In a quiet wooded area off the busy U.S. Route 23 is the Simon Kenton Boy Scout Council's Camp Lazarus.

In a quiet wooded area off the busy U.S. Route 23 is the Simon Kenton Boy Scout Council's Camp Lazarus.

For two Saturdays, March 1 and 8, the camp will be filled with the noise from bluegrass music, a cannon, blacksmith tools and wood chopping as visitors for its annual maple syrup festival arrive.

The festival, in its 27th year, is put on by a large number of volunteers. Two of the volunteers, Bob Hudler and Bob Losee, work in the maple syrup cabin. At the popular event attraction, visitors will see the equipment that's used to boil the tree sap down to maple syrup.

"If it's a good turnout, we have people come in one door and out the other," Hudler said.

Making maple syrup is a long process, taking hours to complete.

"After the time we light the fire, it's probably four to six hours before we get syrup," Hudler said.

About 730 buckets collect sap from maple trees marked with red paint on the property. Hudler said it takes six to eight hours to collect the buckets.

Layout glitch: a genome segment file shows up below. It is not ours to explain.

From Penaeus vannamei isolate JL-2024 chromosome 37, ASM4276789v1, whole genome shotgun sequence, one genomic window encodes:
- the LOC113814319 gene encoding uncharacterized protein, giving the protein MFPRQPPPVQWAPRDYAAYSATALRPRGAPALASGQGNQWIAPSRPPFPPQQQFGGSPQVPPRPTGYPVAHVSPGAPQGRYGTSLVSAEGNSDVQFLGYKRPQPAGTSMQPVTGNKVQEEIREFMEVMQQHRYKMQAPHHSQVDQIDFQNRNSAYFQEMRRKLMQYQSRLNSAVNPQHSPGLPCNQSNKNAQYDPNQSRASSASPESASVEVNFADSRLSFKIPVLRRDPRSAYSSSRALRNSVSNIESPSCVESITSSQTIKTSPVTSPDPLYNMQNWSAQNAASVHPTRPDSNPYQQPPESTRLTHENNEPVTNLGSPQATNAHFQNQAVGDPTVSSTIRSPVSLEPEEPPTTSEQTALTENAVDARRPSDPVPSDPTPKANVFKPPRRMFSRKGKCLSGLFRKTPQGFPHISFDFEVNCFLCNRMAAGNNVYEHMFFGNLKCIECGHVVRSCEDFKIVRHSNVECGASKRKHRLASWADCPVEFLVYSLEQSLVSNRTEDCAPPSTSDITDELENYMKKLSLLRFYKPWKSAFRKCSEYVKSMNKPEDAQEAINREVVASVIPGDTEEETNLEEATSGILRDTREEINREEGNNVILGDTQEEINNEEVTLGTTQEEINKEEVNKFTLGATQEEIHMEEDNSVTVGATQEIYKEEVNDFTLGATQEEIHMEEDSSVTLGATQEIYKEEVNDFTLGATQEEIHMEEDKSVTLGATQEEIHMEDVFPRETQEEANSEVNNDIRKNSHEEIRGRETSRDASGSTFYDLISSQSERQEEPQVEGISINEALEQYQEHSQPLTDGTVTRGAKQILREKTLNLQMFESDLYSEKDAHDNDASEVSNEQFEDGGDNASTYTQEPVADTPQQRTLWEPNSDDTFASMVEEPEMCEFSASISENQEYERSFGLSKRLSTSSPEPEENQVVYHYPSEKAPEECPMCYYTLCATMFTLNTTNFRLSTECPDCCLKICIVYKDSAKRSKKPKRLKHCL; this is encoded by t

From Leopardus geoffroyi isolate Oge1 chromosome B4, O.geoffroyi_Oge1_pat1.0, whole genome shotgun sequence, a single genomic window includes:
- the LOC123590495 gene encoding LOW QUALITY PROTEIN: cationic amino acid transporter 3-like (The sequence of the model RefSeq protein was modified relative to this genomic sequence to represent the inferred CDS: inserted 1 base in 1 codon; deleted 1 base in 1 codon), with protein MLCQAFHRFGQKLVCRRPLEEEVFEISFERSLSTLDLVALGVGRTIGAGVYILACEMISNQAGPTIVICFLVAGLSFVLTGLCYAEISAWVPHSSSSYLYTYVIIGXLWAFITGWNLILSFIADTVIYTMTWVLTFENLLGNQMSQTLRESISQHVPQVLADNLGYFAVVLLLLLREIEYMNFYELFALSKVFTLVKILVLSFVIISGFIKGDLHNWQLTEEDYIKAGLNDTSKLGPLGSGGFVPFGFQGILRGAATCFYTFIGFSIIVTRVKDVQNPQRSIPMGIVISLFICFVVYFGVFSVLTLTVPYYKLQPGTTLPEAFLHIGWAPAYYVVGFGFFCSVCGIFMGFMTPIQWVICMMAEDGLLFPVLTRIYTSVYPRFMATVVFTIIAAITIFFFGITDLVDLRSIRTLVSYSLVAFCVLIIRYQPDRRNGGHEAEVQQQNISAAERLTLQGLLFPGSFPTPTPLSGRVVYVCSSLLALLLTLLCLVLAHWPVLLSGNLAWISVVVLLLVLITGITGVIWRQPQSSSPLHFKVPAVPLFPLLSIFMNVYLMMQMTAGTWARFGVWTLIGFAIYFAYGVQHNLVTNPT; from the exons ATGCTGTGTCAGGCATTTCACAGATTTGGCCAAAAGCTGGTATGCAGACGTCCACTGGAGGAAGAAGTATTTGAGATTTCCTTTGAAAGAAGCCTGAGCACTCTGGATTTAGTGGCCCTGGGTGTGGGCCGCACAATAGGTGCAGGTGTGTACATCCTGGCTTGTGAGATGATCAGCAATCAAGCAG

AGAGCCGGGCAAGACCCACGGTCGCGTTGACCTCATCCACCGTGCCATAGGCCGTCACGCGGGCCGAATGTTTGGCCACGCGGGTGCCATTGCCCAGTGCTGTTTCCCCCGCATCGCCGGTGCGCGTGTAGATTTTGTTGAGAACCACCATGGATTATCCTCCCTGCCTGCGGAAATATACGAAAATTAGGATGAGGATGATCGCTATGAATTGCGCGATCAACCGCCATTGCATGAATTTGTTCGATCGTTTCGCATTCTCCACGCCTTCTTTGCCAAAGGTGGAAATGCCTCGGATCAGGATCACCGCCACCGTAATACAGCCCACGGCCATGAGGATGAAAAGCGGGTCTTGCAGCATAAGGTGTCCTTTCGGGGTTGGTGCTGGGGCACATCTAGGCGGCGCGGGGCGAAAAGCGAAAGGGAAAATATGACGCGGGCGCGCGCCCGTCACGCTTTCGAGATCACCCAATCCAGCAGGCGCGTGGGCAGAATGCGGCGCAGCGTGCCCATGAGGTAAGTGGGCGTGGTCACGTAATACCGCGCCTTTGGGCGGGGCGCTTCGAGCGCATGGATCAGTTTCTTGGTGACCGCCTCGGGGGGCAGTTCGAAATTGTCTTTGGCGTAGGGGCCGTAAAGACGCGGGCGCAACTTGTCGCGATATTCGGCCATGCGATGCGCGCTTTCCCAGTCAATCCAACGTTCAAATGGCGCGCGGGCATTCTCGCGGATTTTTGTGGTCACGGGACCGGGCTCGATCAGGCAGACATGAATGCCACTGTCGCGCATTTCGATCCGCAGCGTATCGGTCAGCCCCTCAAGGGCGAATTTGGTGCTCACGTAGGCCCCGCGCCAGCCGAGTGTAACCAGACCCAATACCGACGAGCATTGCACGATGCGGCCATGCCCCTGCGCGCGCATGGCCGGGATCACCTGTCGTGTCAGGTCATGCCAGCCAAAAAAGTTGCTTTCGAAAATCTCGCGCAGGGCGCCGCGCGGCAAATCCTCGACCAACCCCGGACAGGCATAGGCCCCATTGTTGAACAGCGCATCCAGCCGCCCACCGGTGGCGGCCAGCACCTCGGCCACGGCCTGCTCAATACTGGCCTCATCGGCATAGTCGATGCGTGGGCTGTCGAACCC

"It takes 50 to 60 buckets of sap to make one gallon of maple syrup," Hudler said.

Festival organizer Sara English said the experts like to demonstrate.

"We love to show the kids how to do it," she said.

Many of the volunteers have been doing it for years.

"It's a labor of love of for all of us," English said.

Although it's billed as a maple syrup festival, lots of other activities are featured. This year, the event includes Civil War re-enactors, tomahawk throwing, pioneer tools, blacksmithing, Native American dancers, hayrides (weather permitting), rope making, wood chopping, two-man saws, A BB gun range, wood branding and leather stamping. In the log cabin to the front of the blacksmith shop, visitors will have an opportunity to try their hands at turning wood with a lathe and taking the ladder up to see the loft. It's an interactive event.

"We let groups of about no more than eight in here and let them go up to the loft," blacksmith volunteer Dennis Devine said.

In addition to selling maple syrup, other food offered at the festival is an all-you-can-eat pancake breakfast for $5, featuring pancakes, sausage and a drink. Fry bread and bean soup with cornbread will be for sale for $2 each.

English suggests that visitors park their vehicles in the lot at Columbus State Community College's Delaware campus, about a mile south of the camp, and take the free shuttle to the festival. The camp itself is about 9 miles north of Interstate 270, off U.S. Route 23.

The cost to enter the festival is $5 per person.

Devine said many visitors likely would spend the whole day at the festival.

"Dress warmly and be prepared to walk around," he said.